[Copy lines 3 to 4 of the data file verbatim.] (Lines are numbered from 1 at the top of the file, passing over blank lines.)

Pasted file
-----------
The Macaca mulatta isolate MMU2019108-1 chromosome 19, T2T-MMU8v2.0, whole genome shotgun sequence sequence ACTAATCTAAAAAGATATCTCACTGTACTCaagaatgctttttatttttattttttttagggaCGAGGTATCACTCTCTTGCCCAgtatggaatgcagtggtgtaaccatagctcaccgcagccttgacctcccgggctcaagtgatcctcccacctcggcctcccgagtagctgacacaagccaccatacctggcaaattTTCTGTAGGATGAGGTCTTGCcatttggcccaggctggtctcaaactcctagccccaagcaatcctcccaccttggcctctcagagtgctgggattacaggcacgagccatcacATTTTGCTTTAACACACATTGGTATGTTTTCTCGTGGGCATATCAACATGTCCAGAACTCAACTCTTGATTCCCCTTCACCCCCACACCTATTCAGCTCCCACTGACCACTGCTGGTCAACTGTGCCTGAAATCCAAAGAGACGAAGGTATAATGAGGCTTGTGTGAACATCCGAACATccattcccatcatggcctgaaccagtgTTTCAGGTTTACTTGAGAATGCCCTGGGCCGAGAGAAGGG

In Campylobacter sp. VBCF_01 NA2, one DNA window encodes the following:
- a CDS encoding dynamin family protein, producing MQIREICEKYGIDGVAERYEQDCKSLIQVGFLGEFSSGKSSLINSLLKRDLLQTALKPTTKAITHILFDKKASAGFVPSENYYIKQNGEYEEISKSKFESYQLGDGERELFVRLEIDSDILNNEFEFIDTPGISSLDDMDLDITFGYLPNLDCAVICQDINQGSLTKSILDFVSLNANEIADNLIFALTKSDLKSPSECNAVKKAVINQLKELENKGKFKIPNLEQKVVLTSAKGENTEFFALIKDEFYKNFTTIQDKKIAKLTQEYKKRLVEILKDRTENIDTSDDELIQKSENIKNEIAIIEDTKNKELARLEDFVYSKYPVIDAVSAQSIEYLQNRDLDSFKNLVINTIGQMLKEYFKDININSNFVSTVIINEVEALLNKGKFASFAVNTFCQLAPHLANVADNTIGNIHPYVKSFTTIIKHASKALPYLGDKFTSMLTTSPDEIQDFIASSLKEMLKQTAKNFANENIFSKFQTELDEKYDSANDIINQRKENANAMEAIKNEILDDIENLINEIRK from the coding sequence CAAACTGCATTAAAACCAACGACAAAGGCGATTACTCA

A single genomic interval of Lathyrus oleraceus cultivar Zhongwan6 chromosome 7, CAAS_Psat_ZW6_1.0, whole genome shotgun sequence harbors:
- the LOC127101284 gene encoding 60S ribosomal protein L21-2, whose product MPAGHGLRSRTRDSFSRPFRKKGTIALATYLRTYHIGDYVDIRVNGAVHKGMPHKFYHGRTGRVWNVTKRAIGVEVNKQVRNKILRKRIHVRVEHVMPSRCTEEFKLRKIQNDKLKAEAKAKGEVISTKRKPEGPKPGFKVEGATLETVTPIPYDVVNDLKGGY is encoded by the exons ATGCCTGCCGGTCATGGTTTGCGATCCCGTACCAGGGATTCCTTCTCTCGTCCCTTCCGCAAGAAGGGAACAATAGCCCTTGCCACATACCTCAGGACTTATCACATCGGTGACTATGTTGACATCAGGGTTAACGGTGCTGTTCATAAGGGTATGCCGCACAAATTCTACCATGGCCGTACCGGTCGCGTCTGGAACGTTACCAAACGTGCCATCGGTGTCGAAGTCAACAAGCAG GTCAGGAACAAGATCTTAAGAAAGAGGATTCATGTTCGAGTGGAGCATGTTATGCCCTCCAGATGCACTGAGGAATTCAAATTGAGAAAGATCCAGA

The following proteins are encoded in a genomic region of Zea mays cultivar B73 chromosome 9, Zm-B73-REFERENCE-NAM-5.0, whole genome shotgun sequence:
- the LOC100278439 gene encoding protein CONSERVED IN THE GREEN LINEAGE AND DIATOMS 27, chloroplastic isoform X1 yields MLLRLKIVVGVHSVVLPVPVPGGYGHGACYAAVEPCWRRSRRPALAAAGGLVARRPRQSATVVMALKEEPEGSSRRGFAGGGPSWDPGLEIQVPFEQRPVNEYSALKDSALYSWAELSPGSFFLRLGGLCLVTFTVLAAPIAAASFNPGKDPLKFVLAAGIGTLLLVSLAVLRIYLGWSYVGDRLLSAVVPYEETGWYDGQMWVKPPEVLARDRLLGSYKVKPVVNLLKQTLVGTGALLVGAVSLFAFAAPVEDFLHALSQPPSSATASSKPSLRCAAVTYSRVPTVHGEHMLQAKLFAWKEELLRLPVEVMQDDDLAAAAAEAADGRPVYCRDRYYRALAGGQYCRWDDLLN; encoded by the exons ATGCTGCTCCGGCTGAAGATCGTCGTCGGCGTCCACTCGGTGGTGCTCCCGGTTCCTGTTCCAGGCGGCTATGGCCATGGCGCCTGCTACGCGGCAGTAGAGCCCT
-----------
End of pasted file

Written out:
- a CDS encoding dynamin family protein, producing MQIREICEKYGIDGVAERYEQDCKSLIQVGFLGEFSSGKSSLINSLLKRDLLQTALKPTTKAITHILFDKKASAGFVPSENYYIKQNGEYEEISKSKFESYQLGDGERELFVRLEIDSDILNNEFEFIDTPGISSLDDMDLDITFGYLPNLDCAVICQDINQGSLTKSILDFVSLNANEIADNLIFALTKSDLKSPSECNAVKKAVINQLKELENKGKFKIPNLEQKVVLTSAKGENTEFFALIKDEFYKNFTTIQDKKIAKLTQEYKKRLVEILKDRTENIDTSDDELIQKSENIKNEIAIIEDTKNKELARLEDFVYSKYPVIDAVSAQSIEYLQNRDLDSFKNLVINTIGQMLKEYFKDININSNFVSTVIINEVEALLNKGKFASFAVNTFCQLAPHLANVADNTIGNIHPYVKSFTTIIKHASKALPYLGDKFTSMLTTSPDEIQDFIASSLKEMLKQTAKNFANENIFSKFQTELDEKYDSANDIINQRKENANAMEAIKNEILDDIENLINEIRK from the coding sequence CAAACTGCATTAAAACCAACGACAAAGGCGATTACTCA

A single genomic interval of Lathyrus oleraceus cultivar Zhongwan6 chromosome 7, CAAS_Psat_ZW6_1.0, whole genome shotgun sequence harbors: